Utah State University has joined an emerging national trend and the ranks of a growing number of the country’s universities in adopting an official “Open Access” policy. USU’s University Libraries headed the effort.
“For the library and, indeed, the whole university, this is a momentous occasion,” said Richard Clement, USU’s dean of libraries. “It enables faculty authors to retain rights to their own publications and to make the fruits of their research and scholarship freely available to all.”
The new open access policy — officially known at USU as Policy 535 — ensures that all employees at Utah State University retain the ability to share their publications with colleagues, students and the public upon their publication. The policy was first unanimously approved by USU’s Faculty Senate in April, followed by approval by the President’s Executive Committee with the endorsement of USU President Stan Albrecht.
“This policy reflects the university’s support of and efforts to utilize new technologies to share its research and scholarship with the citizens of Utah and beyond,” Albrecht said. “I commend University Libraries for leading the way in this initiative and for providing the support that will be necessary for its implementation.”
In adopting the policy, Utah State joins the ranks of universities that include Harvard, Princeton, MIT, Duke University and the University of Kansas, among others. Utah State is among the leaders in public universities in this effort and is the first university in Utah to formally adopt a policy.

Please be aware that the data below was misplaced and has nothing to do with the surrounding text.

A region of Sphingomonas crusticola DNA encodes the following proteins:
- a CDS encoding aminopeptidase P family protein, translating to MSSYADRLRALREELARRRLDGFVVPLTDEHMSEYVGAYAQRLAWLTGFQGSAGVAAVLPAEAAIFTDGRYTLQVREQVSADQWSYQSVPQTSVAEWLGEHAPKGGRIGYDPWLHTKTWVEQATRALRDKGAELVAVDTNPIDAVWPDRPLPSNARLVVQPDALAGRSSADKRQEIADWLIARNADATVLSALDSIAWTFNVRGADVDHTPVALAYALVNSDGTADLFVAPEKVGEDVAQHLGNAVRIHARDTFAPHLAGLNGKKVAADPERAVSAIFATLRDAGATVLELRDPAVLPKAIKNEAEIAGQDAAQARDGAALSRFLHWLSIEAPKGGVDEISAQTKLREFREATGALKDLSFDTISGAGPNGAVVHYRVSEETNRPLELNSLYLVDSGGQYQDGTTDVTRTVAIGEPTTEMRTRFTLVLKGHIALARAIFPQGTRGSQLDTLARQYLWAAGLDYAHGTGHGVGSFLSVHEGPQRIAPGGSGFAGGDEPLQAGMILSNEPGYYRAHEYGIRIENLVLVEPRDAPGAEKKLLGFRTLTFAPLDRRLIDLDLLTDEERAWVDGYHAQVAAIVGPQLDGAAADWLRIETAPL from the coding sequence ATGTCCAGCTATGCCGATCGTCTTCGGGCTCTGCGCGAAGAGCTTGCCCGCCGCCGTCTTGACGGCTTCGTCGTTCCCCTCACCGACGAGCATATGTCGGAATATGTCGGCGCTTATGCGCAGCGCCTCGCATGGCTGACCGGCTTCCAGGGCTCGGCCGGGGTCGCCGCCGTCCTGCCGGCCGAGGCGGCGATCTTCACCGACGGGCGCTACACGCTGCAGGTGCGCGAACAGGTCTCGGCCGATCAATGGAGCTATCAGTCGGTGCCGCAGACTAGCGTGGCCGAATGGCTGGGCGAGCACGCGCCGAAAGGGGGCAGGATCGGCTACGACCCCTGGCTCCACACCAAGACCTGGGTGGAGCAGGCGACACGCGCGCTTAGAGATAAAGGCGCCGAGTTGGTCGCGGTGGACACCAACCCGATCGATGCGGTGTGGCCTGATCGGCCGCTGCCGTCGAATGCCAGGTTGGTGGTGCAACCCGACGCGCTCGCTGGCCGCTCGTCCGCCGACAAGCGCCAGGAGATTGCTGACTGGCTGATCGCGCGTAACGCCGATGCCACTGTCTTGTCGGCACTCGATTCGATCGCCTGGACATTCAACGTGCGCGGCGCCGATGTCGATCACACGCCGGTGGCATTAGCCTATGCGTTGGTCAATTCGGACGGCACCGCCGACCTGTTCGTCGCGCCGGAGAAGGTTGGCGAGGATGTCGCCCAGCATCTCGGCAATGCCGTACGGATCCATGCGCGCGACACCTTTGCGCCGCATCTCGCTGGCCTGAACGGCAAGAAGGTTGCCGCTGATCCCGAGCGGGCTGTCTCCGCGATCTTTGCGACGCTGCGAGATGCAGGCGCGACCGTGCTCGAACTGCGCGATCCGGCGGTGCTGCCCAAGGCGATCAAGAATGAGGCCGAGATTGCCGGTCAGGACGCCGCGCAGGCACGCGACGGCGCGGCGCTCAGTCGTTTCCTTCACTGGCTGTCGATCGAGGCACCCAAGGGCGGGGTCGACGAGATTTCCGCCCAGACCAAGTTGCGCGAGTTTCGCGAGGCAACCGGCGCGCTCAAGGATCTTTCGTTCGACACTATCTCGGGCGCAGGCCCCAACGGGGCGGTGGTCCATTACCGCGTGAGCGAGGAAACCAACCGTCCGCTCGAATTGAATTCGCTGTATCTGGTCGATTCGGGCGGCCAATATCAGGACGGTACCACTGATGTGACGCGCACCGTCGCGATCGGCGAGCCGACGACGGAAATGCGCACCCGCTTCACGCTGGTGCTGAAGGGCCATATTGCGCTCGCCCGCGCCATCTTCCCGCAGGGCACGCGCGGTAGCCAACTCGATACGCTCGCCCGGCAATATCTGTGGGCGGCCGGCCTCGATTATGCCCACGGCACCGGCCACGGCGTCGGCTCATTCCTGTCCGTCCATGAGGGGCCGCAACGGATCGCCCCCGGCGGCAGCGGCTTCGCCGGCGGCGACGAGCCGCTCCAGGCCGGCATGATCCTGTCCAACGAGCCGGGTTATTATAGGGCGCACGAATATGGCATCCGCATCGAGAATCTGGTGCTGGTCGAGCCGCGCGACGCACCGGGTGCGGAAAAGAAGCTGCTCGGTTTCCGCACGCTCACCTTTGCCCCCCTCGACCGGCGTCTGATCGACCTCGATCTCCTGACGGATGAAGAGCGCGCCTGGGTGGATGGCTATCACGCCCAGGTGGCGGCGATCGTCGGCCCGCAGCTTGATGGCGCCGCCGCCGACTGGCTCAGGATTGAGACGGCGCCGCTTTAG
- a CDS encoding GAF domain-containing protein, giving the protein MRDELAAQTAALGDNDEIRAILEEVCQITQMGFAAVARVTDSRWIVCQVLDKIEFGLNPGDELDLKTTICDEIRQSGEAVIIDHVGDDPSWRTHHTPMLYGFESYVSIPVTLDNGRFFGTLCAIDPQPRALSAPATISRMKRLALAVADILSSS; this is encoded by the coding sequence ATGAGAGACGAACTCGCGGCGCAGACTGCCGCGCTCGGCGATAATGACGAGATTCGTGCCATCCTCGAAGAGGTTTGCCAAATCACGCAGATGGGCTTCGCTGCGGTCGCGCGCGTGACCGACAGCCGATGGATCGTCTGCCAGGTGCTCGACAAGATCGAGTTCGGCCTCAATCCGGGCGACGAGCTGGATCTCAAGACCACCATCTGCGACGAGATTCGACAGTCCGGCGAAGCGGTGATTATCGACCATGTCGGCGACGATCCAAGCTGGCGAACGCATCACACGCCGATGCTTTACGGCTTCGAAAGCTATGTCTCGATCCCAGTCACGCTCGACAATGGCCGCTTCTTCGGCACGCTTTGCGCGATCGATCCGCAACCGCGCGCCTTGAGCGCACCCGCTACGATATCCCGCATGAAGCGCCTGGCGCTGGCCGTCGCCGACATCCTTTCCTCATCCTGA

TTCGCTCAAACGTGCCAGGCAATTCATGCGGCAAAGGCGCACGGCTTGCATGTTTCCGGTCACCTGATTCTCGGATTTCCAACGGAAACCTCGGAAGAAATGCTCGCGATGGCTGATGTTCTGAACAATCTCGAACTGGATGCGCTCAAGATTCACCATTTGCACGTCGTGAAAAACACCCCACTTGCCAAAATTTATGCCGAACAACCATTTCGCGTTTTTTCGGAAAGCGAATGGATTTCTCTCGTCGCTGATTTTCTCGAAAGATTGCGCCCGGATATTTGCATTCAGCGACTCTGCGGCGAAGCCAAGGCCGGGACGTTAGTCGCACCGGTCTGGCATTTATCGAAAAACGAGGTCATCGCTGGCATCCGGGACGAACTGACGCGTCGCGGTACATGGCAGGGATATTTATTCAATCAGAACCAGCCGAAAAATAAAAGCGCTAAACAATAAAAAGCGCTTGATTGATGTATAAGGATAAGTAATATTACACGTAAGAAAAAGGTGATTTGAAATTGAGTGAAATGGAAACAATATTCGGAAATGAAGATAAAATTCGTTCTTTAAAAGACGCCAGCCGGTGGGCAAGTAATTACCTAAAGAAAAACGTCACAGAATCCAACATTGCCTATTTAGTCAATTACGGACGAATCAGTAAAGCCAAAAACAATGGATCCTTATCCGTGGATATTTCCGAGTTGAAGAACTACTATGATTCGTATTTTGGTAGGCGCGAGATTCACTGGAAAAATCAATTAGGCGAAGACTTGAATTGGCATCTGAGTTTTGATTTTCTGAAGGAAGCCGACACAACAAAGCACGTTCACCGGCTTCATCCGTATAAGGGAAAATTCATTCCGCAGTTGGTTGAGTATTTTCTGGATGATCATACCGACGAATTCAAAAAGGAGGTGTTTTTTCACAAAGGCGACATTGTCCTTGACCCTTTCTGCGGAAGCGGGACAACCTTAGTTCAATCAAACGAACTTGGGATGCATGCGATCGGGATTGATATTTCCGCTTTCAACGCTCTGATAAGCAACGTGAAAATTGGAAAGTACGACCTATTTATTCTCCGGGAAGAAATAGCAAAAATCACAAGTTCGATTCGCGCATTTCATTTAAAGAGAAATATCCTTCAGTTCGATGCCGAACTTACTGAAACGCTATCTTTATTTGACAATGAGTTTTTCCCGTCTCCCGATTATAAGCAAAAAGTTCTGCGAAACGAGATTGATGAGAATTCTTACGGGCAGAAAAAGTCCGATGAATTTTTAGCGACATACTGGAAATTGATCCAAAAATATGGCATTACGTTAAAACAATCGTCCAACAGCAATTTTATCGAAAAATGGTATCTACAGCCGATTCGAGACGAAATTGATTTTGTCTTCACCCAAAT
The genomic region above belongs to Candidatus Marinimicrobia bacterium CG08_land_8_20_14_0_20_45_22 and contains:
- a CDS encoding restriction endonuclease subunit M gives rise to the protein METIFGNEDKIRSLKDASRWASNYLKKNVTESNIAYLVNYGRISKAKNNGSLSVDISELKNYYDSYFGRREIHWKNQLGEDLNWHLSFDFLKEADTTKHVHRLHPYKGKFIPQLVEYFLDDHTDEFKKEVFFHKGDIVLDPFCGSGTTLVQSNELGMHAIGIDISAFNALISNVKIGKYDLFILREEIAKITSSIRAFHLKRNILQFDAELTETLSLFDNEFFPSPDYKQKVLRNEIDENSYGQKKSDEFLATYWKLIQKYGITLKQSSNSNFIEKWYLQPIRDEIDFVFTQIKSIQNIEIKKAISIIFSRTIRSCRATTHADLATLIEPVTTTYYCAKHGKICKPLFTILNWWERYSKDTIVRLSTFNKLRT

“Currently, many of the journal articles written by USU researchers, as well as their colleagues across the country, are published behind expensive price barriers,” said Andrew Wesolek, scholarly communications librarian for University Libraries.
“The open access policy assures that researchers retain some of the copyright on their articles,” he said. “These researchers may then freely share their works with a much wider audience.”
With USU’s approved policy, faculty members will be provided language to help amend their publishing contracts and retain some of the copyright to their works. Then, faculty will deposit their work in USU’s Open Access Institutional Repository — the Digital Commons — where it will become immediately and openly available to the world. The University Libraries’ Scholarly Communications Office (ScholarlyCommunications@usu.edu) will assist faculty with the process.
A policy waiver is available in cases where a researcher chooses to work with journals that require them to surrender their copyright.
“This policy is part of what it means to be a land-grant institution in the 21st century,” Clement said. “By helping faculty members retain the copyright to their articles, we are ensuring that the people of Utah have access to the results of research conducted at one of their major publically funded institutions.”
The officially adopted policy and procedures are available online. The policy can be found at the HR website (http://www.usu.edu/hr/files/uploads/535.pdf) and the procedures are at the University Libraries Open Access and the Digital Commons website (http://digitalcommons.usu.edu/oadc/1/)
Open Access 101, from SPARC
Animated video explaining open access to research and why it's important.